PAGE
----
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Economic history of Hong Kong during the 20th century

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About the document

Lawrence W.
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documents in English
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term papers
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8 pages
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  1. Introduction
  2. The patterns of economic activity in Hong Kong
  3. The Hong Kong legal system
  4. The expansion of capitalism in the age of globalization
  5. The first major change in the Hong Kong's economy
  6. The composition of the Hong Kong work-force during the 50's and 60's
  7. The export market for manufactured goods
  8. Trade with China
  9. Conclusion
  10. Bibliography

In this essay I will explore the economic history of Hong Kong during the 20th century. Hong Kong, during this period, I will argue, went from an entrepot trading outpost, which nevertheless attracted large British trading companies, to a major independent regional trading center. I will start by exploring the changes that took place in the Hong Kong economy during the 1950's and 60's, when the economy and culture established some of the patterns that would persist, and that would enable Hong Kong to become a significant economic force in the Asia-Pacific region. I will then explore the changes in the economy during the 1970's, the period when China opened its markets in a limited way to foreigners. The patterns of economic activity in Hong Kong shifted during this period, matching the shifts in the political structure of the entire world economy. This period is marked by a growing interest in the economic possibilities in the Asia-Pacific region by the West. I note that Hong Kong was favorably placed geographically, and also had the type of regulatory environment that enabled foreign financial firms to establish major branches in Hong Kong. During this period, too, Hong Kong became a major trading partner with China, and trade with other countries in the region (Taiwan, Singapore, and Japan) also increased significantly.

[...] At the same time, Hong Kong has been the beneficiary of the growing importance of the Asia-Pacific region in the world economic system. Hong Kong is situated in a central position geographically, and has a stable currency and economy, factors which have attracted major international financial institutions. The international financial industry accounted for of Hong Kong's GDP by 1978 (Yao, 1979). Trade in the same Asia-Pacific region was growing exponentially during the period between 1975 and 1995, and Hong Kong benefited from this growth in trade. [...]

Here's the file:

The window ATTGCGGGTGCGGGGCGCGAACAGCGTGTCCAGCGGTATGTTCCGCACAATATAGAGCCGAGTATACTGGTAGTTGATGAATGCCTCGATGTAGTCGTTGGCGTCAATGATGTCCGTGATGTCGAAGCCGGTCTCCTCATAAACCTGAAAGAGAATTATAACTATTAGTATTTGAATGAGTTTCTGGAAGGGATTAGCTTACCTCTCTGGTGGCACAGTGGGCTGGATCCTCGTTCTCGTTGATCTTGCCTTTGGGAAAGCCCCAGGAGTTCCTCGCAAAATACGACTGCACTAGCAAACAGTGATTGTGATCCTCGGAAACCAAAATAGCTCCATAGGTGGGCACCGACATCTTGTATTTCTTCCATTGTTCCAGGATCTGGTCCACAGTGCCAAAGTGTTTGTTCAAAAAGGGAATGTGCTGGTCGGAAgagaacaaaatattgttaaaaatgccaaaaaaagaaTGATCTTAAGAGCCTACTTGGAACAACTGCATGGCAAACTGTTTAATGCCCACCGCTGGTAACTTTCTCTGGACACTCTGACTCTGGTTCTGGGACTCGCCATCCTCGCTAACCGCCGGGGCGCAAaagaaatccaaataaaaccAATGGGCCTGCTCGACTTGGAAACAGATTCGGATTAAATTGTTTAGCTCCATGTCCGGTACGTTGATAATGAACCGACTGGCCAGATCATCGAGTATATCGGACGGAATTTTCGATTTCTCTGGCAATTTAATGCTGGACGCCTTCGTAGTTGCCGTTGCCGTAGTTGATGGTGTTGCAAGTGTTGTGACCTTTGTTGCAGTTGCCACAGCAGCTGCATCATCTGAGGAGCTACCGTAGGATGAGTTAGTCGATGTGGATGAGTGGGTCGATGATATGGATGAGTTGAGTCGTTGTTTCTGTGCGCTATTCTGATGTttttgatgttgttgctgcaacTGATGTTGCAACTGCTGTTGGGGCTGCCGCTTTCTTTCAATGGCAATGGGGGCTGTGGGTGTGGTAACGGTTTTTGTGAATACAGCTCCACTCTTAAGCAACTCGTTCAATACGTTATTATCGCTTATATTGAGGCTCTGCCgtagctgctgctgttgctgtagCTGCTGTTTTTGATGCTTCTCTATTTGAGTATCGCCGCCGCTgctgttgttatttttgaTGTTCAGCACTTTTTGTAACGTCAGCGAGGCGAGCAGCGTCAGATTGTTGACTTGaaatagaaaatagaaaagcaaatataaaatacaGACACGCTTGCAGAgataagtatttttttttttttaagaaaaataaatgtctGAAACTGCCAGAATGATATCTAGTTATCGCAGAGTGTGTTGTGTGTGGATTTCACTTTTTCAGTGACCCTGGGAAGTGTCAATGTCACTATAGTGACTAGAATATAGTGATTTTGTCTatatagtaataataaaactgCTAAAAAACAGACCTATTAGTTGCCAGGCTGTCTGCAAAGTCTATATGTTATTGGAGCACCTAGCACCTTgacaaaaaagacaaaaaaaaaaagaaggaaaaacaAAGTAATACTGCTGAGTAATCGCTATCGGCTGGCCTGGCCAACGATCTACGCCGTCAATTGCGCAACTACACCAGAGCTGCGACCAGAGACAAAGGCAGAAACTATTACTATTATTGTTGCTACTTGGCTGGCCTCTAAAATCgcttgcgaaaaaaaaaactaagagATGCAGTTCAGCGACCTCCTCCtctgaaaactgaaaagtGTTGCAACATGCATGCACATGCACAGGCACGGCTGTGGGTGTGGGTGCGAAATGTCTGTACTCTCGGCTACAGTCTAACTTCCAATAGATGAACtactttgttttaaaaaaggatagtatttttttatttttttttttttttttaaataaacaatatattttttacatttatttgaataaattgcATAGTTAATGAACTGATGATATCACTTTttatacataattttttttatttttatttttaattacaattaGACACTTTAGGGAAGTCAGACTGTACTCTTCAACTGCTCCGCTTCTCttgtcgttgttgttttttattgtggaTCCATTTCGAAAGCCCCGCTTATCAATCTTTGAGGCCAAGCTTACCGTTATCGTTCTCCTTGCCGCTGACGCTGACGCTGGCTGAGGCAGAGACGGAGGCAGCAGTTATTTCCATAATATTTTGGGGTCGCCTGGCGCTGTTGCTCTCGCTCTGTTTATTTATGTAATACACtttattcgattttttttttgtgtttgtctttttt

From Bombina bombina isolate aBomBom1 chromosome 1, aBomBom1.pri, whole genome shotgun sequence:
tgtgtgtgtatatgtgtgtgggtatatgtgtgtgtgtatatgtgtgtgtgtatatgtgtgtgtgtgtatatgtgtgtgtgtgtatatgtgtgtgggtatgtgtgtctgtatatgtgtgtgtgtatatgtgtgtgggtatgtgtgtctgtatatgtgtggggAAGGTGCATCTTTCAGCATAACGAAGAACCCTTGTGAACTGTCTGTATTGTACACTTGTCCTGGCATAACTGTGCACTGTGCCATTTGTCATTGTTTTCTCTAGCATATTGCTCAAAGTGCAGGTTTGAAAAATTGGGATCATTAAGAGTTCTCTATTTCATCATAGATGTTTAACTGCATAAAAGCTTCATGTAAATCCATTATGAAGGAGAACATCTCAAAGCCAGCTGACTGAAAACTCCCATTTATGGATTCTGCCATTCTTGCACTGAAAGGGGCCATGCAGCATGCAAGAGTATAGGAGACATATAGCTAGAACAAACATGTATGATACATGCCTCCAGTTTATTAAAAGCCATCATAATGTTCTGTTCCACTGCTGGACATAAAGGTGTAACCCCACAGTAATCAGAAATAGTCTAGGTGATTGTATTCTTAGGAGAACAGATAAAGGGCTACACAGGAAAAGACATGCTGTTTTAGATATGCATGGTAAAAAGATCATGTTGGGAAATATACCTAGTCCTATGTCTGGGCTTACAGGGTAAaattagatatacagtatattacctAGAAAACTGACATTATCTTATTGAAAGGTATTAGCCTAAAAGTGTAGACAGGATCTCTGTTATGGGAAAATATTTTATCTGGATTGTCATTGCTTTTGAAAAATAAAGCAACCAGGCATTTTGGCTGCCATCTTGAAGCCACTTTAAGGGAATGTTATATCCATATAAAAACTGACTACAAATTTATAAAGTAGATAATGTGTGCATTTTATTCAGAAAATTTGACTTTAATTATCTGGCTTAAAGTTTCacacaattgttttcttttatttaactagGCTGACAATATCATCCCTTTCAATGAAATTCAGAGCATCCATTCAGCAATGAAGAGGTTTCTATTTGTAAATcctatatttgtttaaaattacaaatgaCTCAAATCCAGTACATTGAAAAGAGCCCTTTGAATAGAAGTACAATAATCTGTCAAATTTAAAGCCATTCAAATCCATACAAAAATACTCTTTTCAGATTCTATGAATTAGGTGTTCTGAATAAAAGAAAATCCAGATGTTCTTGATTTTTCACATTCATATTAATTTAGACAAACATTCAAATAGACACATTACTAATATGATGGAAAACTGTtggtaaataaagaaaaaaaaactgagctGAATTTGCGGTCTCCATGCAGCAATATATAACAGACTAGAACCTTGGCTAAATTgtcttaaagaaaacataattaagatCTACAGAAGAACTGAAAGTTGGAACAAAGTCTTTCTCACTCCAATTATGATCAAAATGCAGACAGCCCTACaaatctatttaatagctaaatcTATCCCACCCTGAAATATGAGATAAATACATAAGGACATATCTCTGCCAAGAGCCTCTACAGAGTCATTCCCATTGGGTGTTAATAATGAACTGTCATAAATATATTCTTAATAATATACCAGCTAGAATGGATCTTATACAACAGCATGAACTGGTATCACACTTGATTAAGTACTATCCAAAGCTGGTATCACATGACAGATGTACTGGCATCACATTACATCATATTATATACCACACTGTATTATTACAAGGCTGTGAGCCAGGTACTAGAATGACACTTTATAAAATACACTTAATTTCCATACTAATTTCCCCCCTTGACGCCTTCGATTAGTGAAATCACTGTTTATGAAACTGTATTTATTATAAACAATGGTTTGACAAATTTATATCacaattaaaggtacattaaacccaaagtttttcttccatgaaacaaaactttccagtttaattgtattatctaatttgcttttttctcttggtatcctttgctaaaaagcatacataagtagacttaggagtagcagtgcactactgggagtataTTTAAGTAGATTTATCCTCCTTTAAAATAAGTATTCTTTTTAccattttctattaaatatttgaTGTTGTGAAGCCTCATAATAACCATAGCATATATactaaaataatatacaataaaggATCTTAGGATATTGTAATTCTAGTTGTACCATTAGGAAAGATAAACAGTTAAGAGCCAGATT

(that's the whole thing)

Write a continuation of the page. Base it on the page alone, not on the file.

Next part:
[...] After the initial period of economic change during the 1950's and 60's, Hong Kong has continued to flourish as a manufacturing base. However, Eng provides details of the limited statistics available for the period between 1950 and 1992, showing the gradual decline of the manufacturing sector as a source of employment, from in 1966 to in 1992. Eng argues that there are several reasons why the Hong Kong light manufacturing sector has declined since China opened its doors to foreign manufactures in the 1970's: lower labor costs found in mainland China, more regulation of labor practices in Hong Kong, and a clash between the higher expectations of second or third-generation Hong Kong residents and the pressure on firms, due to global competition, to continue to keep costs as low as possible. [...]


[...] The economic model in Hong Kong during the 1950's and 60's, created by the indifference of the British, was transferred to areas of mainland China. We can see this configuration of lack of legal oversight and large pool of unskilled labor in the special business zones that have been created in other parts of the world, such as the Mexican Maquiladoras. These special business zones, like Hong during the 1950s and 1960s provide greater control for businesses, and therefore, the opportunity for greater profits. [...]

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